Wachovia

Wachovia Overview: Prior to a buyout offer on October 3, 2008 from Wells Fargo, Wachovia was the fourth largest bank in the U.S., based on assets and including these lines of business:

  • Retail Banking
  • Commercial Banking
  • Financial Advisory Services
  • Investment Management
  • Investment Banking

In 2011, Wachovia banking and brokerage locations were rebranded under the Wells Fargo name. The conversion in Florida is scheduled for June and July, after locations in the northeast changed signage earlier in the year.

Wells Fargo Advisors, formerly known as Wachovia Securities, is the third largest full-service brokerage firm in terms of the number of financial advisors. In December 2009 Wells Fargo acquired the 38% minority stake owned by Prudential Financial. Wachovia Securities had been a 2003 combination of Prudential Securities (formerly Prudential Bache) with Wachovia’s own pre-existing securities brokerage subsidiary. In 2008, Wachovia Securities grew substantially with the acquisition of A.G. Edwards. It is headquartered in St. Louis, MO.

Wachovia also owns Evergreen Investments, an investment management firm that offers a range of mutual funds, closed-end funds and separately managed accounts.

Size: Wachovia operated in 21 states, primarily in the east, and in the District of Columbia. These figures are as of June, 2008:

  • Employees (Full Time Equivalents) = 120,000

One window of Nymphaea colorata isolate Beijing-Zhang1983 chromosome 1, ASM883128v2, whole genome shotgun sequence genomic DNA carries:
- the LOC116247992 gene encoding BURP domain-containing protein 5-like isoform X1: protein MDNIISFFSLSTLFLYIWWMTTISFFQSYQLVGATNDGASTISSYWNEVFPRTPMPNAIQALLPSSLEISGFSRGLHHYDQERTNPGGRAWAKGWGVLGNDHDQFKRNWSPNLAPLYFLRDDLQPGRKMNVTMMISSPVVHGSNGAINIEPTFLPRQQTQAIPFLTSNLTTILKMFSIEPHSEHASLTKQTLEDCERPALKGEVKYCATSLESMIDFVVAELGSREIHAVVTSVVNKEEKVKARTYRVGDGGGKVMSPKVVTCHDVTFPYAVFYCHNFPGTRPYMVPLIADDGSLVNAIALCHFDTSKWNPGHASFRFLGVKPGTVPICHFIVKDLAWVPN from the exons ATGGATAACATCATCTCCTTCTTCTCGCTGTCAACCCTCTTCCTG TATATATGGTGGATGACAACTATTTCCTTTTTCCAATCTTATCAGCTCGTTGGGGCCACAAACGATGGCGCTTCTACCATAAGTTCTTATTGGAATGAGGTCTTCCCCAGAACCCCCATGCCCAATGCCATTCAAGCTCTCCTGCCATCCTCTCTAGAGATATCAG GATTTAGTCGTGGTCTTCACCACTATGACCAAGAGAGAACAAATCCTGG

• Financial Centers (Banking Offices) = 3,320
  • Dedicated Retail Brokerage Offices = 1,500
  • Financial Advisors = 14,600
  • Number of Client Relationships = 20 million
  • Assets = $812 billion
  • Client Assets (Wells Fargo Advisors, formerly known as Wachovia Securities) = $1.1 trillion
  • International Offices = 40

Positives: Full-time equivalent employees fell a modest 2,000 (1.6%) from year-end 2007 to June 2008.

The sale of the troubled firm to Wells Fargo was a huge positive, given the latter’s strong financial position. The merger creates a nationwide banking and securities brokerage colossus, alongside Bank of America, Citigroup and JPMorgan Chase.

Negatives: Federal regulators have launched investigations into alleged irregularities in the operations of Wachovia Securities. It is too early to tell the potential fallout of these probes.

The deal with Wells Fargo has overcome uncertainties spurred by threats from Citigroup to launch a $60 billion breach of contract suit since it had struck an agreement to buy Wachovia’s banking operations only (and not Wachovia Securities) on September 29, 2008. However, Citigroup had bid only $2.1 billion, versus $11.7 billion by Wells Fargo, and Citigroup was expecting the FDIC to cover loan losses above a given level. Wells Fargo has agreed to assume all Wachovia loan loss risk, without FDIC help. The Federal Reserve gave final regulatory approval to the Wells Fargo offer on October 12, 2008, by which time the all-stock deal had declined in value to $11.7 billion from an original $15.1 billion, after a week of major declines in stock values.

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